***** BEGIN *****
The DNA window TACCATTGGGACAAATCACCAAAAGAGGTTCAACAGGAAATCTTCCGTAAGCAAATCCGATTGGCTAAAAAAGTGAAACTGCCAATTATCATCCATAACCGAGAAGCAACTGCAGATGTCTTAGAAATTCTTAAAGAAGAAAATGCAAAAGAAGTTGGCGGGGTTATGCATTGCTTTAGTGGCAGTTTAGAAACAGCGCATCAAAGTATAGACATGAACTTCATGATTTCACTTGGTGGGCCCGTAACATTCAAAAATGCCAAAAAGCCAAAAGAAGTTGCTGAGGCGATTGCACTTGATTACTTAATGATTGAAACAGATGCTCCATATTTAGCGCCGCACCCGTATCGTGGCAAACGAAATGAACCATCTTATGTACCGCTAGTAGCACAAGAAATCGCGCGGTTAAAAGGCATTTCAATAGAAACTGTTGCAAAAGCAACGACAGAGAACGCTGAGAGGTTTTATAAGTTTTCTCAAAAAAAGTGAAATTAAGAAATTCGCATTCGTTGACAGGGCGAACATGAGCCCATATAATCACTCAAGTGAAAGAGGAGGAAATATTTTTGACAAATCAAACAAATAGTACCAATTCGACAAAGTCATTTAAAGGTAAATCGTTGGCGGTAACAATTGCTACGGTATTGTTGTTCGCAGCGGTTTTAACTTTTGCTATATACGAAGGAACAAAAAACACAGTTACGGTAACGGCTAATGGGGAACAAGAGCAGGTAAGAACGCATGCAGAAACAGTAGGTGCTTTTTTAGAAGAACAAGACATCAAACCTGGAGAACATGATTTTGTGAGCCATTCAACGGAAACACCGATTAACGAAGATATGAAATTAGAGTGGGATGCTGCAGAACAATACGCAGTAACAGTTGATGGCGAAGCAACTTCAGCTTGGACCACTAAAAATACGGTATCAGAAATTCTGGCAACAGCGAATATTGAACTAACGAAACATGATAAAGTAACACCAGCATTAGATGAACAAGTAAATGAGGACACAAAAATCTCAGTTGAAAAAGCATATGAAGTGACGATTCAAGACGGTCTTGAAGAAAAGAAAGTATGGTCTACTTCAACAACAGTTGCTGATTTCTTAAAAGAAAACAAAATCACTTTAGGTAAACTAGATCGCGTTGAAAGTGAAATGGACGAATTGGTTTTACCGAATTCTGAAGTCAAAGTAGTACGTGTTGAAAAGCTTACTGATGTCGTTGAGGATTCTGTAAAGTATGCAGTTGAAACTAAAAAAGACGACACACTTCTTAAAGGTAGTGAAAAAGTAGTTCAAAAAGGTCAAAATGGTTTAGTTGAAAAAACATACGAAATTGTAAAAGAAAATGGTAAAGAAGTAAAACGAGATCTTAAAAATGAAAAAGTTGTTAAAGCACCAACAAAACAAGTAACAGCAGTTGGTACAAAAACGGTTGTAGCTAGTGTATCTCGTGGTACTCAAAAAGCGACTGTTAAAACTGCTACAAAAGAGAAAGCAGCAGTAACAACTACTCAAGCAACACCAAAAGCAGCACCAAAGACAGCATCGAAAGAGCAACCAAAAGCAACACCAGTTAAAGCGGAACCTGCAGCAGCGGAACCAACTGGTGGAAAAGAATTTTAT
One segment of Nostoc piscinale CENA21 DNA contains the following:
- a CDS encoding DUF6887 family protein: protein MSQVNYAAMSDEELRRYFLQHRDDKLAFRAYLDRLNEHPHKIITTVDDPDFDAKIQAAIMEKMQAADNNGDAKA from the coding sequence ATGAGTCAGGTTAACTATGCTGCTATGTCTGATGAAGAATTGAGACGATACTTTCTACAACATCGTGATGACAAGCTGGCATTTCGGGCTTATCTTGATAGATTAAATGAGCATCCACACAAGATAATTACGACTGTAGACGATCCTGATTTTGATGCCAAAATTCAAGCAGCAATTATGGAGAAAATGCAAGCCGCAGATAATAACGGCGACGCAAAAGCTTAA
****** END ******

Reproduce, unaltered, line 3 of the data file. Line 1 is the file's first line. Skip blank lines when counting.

- a CDS encoding DUF6887 family protein: protein MSQVNYAAMSDEELRRYFLQHRDDKLAFRAYLDRLNEHPHKIITTVDDPDFDAKIQAAIMEKMQAADNNGDAKA from the coding sequence ATGAGTCAGGTTAACTATGCTGCTATGTCTGATGAAGAATTGAGACGATACTTTCTACAACATCGTGATGACAAGCTGGCATTTCGGGCTTATCTTGATAGATTAAATGAGCATCCACACAAGATAATTACGACTGTAGACGATCCTGATTTTGATGCCAAAATTCAAGCAGCAATTATGGAGAAAATGCAAGCCGCAGATAATAACGGCGACGCAAAAGCTTAA